HTC Nexus One Review


The boys at Engadget jumped the gun a decided to post their HTC Nexus One a couple of hours before the official announcement tomorrow. Let’s say that they weren’t really impressed, should come as no surprise especially after all the stupid hype surrounding this device. The hardware is nearly identical to the HTC HD2 (but with a smaller screen, a bit more RAM) in a less sexy shell, nnd as with all AMOLED screens it’s nearly impossible to use outdoors. Android 2.1 doesn’t seem to bring any new features compared to 2.0.X on the Motorola Droid other than the new homescreen we’ve seen before and there’s still no multi-touch support in the browser, keyboard, photo album etc. I suggest you head over there to check it all out.

Browser Speed test (Motorola Droid vs iPhone 3GS vs HTC Nexus One):

UI Walkthrough:

Voice To Text:

Here’s Josh’s conclusion with which I totally agree:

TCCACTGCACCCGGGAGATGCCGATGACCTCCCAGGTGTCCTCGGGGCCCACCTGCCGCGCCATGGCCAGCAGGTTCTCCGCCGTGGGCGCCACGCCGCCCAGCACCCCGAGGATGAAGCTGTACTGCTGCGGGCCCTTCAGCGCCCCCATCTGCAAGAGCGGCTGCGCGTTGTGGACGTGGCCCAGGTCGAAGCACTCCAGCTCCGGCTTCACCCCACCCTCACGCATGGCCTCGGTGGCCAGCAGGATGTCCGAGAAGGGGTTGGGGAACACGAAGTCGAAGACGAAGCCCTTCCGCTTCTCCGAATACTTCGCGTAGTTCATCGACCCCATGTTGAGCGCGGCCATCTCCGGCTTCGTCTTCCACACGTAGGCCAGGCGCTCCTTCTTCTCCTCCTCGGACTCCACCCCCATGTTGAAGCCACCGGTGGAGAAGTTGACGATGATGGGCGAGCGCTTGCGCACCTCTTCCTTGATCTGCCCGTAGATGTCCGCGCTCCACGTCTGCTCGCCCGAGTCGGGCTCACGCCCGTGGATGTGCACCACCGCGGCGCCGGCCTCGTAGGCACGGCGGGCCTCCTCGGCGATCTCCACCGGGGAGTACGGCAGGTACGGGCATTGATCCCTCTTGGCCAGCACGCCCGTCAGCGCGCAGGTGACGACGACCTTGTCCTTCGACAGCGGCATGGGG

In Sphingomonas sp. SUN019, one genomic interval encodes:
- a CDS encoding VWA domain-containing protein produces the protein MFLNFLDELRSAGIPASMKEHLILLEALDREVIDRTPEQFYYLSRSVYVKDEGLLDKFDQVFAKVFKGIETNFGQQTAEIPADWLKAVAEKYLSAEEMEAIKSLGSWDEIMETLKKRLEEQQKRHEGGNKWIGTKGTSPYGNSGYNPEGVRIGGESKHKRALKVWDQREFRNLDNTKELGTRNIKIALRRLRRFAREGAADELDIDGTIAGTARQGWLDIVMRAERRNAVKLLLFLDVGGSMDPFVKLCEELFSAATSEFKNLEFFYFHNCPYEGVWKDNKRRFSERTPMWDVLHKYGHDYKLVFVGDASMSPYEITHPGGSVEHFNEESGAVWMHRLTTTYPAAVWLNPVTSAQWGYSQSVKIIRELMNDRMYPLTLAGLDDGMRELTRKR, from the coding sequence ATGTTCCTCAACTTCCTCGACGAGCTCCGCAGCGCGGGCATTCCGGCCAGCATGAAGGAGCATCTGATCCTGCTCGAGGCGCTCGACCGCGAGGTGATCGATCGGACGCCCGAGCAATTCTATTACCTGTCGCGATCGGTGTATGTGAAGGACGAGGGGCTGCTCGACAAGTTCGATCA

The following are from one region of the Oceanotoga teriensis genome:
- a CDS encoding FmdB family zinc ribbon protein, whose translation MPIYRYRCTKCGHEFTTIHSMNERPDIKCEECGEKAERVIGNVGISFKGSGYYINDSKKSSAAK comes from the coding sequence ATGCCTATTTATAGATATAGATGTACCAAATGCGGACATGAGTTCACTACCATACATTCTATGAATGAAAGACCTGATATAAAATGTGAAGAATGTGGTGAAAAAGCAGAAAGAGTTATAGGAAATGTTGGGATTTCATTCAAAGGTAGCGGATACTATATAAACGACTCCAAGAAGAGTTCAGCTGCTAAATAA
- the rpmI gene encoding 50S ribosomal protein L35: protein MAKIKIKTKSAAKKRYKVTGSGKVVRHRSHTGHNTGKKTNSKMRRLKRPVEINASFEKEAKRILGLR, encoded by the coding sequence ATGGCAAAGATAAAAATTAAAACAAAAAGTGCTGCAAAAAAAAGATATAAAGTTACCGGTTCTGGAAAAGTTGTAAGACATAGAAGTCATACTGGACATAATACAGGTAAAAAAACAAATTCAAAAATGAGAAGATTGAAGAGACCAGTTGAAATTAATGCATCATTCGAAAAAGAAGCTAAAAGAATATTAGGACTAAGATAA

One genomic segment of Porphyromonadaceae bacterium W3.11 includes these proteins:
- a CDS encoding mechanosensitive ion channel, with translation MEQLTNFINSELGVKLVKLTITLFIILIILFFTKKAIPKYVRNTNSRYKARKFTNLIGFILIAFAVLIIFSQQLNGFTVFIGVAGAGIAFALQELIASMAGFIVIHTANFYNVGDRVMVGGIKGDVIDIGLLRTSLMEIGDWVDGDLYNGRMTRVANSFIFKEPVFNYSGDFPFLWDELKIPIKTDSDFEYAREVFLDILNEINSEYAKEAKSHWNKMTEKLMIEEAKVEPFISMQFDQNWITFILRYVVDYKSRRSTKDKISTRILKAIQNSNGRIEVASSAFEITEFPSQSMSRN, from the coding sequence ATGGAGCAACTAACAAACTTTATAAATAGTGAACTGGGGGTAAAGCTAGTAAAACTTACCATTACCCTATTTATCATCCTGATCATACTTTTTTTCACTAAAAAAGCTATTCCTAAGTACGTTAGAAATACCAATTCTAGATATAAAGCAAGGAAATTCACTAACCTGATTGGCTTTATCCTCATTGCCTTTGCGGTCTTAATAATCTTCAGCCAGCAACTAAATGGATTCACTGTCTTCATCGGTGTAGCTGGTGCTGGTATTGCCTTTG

Never mind the Nexus One itself for a moment — there’s a bigger picture here, and it might spell a fundamental change for the direction of Android as a platform. Whereas Google had originally positioned itself as a sort of patron saint for Android — sending it off into the cold world to be nourished and advanced in a totally transparent way by the widely-supported Open Handset Alliance — it has instead taken a deeply active role and has elected to maintain some semblance of secrecy as it moves from pastry-themed version to version. In general, that approach isn’t necessarily a bad thing for device variety, functionality, and availability, but the way Android’s evolution in particular has gone down certainly seems like a bait-and-switch from an outsider’s view. Take Motorola and Verizon, for example: what had seemed like a deep, tight partnership literally just weeks ago with the announcement of Eclair and the selection of the Droid / Milestone as 2.0′s launch platform has taken a distant back seat just as quickly as it rose to the top. In a word, Google is plunging head-first into the dangerous game Microsoft has adamantly sought to avoid all these years on WinMo: competing head-to-head with its valued (well, supposedly valued) partners. Whether Android risks losing support over manufacturers and carriers being treated like pieces of meat remains to be seen, but realistically, Motorola (which has very publicly gone all-in with Mountain View over the past year) and others are likely to grin and bear it as long as the platform pays the bills — no matter how awkward competing with the company that writes your kernel and huge swaths of your shell might be.